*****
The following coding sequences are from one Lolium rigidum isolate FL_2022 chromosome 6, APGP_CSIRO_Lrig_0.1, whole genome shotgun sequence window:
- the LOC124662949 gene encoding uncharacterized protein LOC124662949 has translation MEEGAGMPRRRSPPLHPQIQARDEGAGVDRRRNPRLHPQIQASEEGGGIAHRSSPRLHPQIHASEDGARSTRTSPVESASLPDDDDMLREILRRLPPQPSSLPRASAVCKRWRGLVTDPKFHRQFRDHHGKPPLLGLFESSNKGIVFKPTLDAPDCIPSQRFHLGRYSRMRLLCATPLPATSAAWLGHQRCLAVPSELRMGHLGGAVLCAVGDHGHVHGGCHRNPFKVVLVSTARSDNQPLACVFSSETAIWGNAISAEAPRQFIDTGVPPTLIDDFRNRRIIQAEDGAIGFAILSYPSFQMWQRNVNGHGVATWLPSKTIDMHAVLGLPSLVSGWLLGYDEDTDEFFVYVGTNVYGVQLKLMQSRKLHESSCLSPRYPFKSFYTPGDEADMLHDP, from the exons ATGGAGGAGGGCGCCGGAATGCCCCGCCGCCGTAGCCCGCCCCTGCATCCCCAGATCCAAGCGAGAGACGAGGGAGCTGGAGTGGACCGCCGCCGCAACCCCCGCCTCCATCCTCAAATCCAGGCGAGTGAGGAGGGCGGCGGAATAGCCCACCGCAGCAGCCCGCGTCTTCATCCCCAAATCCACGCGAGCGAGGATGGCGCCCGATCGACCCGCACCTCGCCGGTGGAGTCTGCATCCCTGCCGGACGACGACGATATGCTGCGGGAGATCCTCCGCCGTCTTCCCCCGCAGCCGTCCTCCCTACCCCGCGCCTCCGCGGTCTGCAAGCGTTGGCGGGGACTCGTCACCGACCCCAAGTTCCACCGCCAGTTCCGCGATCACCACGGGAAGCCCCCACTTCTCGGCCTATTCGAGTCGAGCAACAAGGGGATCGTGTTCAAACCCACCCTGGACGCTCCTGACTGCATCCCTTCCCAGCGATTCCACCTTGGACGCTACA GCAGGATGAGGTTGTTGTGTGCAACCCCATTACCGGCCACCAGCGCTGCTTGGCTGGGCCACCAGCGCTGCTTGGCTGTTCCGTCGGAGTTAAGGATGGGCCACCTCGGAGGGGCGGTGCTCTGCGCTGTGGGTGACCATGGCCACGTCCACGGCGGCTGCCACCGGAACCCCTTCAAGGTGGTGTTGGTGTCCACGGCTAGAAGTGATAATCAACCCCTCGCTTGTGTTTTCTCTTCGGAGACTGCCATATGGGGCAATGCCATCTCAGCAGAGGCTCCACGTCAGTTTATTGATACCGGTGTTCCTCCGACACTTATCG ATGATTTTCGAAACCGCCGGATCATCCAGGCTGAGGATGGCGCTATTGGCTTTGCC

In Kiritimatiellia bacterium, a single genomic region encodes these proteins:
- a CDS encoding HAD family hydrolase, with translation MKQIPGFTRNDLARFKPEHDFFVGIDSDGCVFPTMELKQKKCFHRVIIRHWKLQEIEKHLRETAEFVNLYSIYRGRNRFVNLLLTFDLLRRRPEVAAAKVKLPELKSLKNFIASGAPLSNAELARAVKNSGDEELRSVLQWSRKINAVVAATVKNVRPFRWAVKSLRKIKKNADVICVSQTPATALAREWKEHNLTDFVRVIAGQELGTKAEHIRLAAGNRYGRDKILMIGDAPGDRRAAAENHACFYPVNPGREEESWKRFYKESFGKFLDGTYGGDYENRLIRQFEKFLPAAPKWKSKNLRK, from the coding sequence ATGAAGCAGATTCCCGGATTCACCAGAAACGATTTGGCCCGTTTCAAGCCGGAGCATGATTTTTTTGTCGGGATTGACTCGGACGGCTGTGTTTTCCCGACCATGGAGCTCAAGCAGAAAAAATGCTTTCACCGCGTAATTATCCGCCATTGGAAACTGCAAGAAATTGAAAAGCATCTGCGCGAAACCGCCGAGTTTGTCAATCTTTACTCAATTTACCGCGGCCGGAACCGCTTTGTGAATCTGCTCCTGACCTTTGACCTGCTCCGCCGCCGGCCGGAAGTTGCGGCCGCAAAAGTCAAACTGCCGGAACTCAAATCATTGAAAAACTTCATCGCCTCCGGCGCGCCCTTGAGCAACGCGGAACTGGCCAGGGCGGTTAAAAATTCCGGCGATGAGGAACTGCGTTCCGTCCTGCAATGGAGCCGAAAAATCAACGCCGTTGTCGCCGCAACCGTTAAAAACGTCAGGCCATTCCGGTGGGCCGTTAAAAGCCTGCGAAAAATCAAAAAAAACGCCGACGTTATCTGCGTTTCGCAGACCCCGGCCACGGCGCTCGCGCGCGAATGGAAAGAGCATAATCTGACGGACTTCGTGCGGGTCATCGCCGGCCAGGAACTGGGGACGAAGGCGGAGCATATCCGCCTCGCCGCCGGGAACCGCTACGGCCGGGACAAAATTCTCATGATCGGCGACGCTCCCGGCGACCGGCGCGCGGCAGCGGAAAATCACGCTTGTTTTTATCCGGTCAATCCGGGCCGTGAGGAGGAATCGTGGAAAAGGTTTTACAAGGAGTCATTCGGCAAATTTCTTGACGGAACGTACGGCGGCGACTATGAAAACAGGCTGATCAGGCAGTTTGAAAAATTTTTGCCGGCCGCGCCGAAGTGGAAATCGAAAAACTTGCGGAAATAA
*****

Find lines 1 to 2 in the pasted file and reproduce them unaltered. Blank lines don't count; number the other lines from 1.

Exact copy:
The following coding sequences are from one Lolium rigidum isolate FL_2022 chromosome 6, APGP_CSIRO_Lrig_0.1, whole genome shotgun sequence window:
- the LOC124662949 gene encoding uncharacterized protein LOC124662949 has translation MEEGAGMPRRRSPPLHPQIQARDEGAGVDRRRNPRLHPQIQASEEGGGIAHRSSPRLHPQIHASEDGARSTRTSPVESASLPDDDDMLREILRRLPPQPSSLPRASAVCKRWRGLVTDPKFHRQFRDHHGKPPLLGLFESSNKGIVFKPTLDAPDCIPSQRFHLGRYSRMRLLCATPLPATSAAWLGHQRCLAVPSELRMGHLGGAVLCAVGDHGHVHGGCHRNPFKVVLVSTARSDNQPLACVFSSETAIWGNAISAEAPRQFIDTGVPPTLIDDFRNRRIIQAEDGAIGFAILSYPSFQMWQRNVNGHGVATWLPSKTIDMHAVLGLPSLVSGWLLGYDEDTDEFFVYVGTNVYGVQLKLMQSRKLHESSCLSPRYPFKSFYTPGDEADMLHDP, from the exons ATGGAGGAGGGCGCCGGAATGCCCCGCCGCCGTAGCCCGCCCCTGCATCCCCAGATCCAAGCGAGAGACGAGGGAGCTGGAGTGGACCGCCGCCGCAACCCCCGCCTCCATCCTCAAATCCAGGCGAGTGAGGAGGGCGGCGGAATAGCCCACCGCAGCAGCCCGCGTCTTCATCCCCAAATCCACGCGAGCGAGGATGGCGCCCGATCGACCCGCACCTCGCCGGTGGAGTCTGCATCCCTGCCGGACGACGACGATATGCTGCGGGAGATCCTCCGCCGTCTTCCCCCGCAGCCGTCCTCCCTACCCCGCGCCTCCGCGGTCTGCAAGCGTTGGCGGGGACTCGTCACCGACCCCAAGTTCCACCGCCAGTTCCGCGATCACCACGGGAAGCCCCCACTTCTCGGCCTATTCGAGTCGAGCAACAAGGGGATCGTGTTCAAACCCACCCTGGACGCTCCTGACTGCATCCCTTCCCAGCGATTCCACCTTGGACGCTACA GCAGGATGAGGTTGTTGTGTGCAACCCCATTACCGGCCACCAGCGCTGCTTGGCTGGGCCACCAGCGCTGCTTGGCTGTTCCGTCGGAGTTAAGGATGGGCCACCTCGGAGGGGCGGTGCTCTGCGCTGTGGGTGACCATGGCCACGTCCACGGCGGCTGCCACCGGAACCCCTTCAAGGTGGTGTTGGTGTCCACGGCTAGAAGTGATAATCAACCCCTCGCTTGTGTTTTCTCTTCGGAGACTGCCATATGGGGCAATGCCATCTCAGCAGAGGCTCCACGTCAGTTTATTGATACCGGTGTTCCTCCGACACTTATCG ATGATTTTCGAAACCGCCGGATCATCCAGGCTGAGGATGGCGCTATTGGCTTTGCC